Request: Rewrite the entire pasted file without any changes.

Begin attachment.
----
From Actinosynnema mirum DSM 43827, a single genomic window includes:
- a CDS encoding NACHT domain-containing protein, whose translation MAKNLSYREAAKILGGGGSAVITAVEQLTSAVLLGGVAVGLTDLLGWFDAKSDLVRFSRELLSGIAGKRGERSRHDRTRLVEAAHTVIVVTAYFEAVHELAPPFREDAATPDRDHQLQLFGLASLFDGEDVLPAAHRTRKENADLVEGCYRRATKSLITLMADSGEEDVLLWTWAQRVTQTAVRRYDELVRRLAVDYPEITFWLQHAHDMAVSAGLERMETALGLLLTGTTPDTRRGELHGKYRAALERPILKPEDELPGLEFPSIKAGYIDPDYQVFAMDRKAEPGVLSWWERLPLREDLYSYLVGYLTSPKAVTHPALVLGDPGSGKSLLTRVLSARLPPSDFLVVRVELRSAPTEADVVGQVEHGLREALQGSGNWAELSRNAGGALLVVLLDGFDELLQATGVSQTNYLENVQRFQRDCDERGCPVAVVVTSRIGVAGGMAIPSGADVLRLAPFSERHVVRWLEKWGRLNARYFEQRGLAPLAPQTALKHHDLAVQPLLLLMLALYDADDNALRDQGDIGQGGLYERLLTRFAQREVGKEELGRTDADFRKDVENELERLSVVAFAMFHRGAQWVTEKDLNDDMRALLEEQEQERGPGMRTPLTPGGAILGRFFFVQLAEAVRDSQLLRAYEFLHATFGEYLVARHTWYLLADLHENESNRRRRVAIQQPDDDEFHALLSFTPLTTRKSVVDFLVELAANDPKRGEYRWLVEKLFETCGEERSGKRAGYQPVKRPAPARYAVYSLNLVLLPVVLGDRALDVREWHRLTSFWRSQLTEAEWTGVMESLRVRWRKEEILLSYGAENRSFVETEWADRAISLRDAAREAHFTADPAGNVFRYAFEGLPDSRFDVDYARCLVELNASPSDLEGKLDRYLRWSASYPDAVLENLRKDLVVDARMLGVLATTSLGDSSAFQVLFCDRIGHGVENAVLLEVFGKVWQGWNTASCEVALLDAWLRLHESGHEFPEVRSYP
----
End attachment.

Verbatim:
From Actinosynnema mirum DSM 43827, a single genomic window includes:
- a CDS encoding NACHT domain-containing protein, whose translation MAKNLSYREAAKILGGGGSAVITAVEQLTSAVLLGGVAVGLTDLLGWFDAKSDLVRFSRELLSGIAGKRGERSRHDRTRLVEAAHTVIVVTAYFEAVHELAPPFREDAATPDRDHQLQLFGLASLFDGEDVLPAAHRTRKENADLVEGCYRRATKSLITLMADSGEEDVLLWTWAQRVTQTAVRRYDELVRRLAVDYPEITFWLQHAHDMAVSAGLERMETALGLLLTGTTPDTRRGELHGKYRAALERPILKPEDELPGLEFPSIKAGYIDPDYQVFAMDRKAEPGVLSWWERLPLREDLYSYLVGYLTSPKAVTHPALVLGDPGSGKSLLTRVLSARLPPSDFLVVRVELRSAPTEADVVGQVEHGLREALQGSGNWAELSRNAGGALLVVLLDGFDELLQATGVSQTNYLENVQRFQRDCDERGCPVAVVVTSRIGVAGGMAIPSGADVLRLAPFSERHVVRWLEKWGRLNARYFEQRGLAPLAPQTALKHHDLAVQPLLLLMLALYDADDNALRDQGDIGQGGLYERLLTRFAQREVGKEELGRTDADFRKDVENELERLSVVAFAMFHRGAQWVTEKDLNDDMRALLEEQEQERGPGMRTPLTPGGAILGRFFFVQLAEAVRDSQLLRAYEFLHATFGEYLVARHTWYLLADLHENESNRRRRVAIQQPDDDEFHALLSFTPLTTRKSVVDFLVELAANDPKRGEYRWLVEKLFETCGEERSGKRAGYQPVKRPAPARYAVYSLNLVLLPVVLGDRALDVREWHRLTSFWRSQLTEAEWTGVMESLRVRWRKEEILLSYGAENRSFVETEWADRAISLRDAAREAHFTADPAGNVFRYAFEGLPDSRFDVDYARCLVELNASPSDLEGKLDRYLRWSASYPDAVLENLRKDLVVDARMLGVLATTSLGDSSAFQVLFCDRIGHGVENAVLLEVFGKVWQGWNTASCEVALLDAWLRLHESGHEFPEVRSYP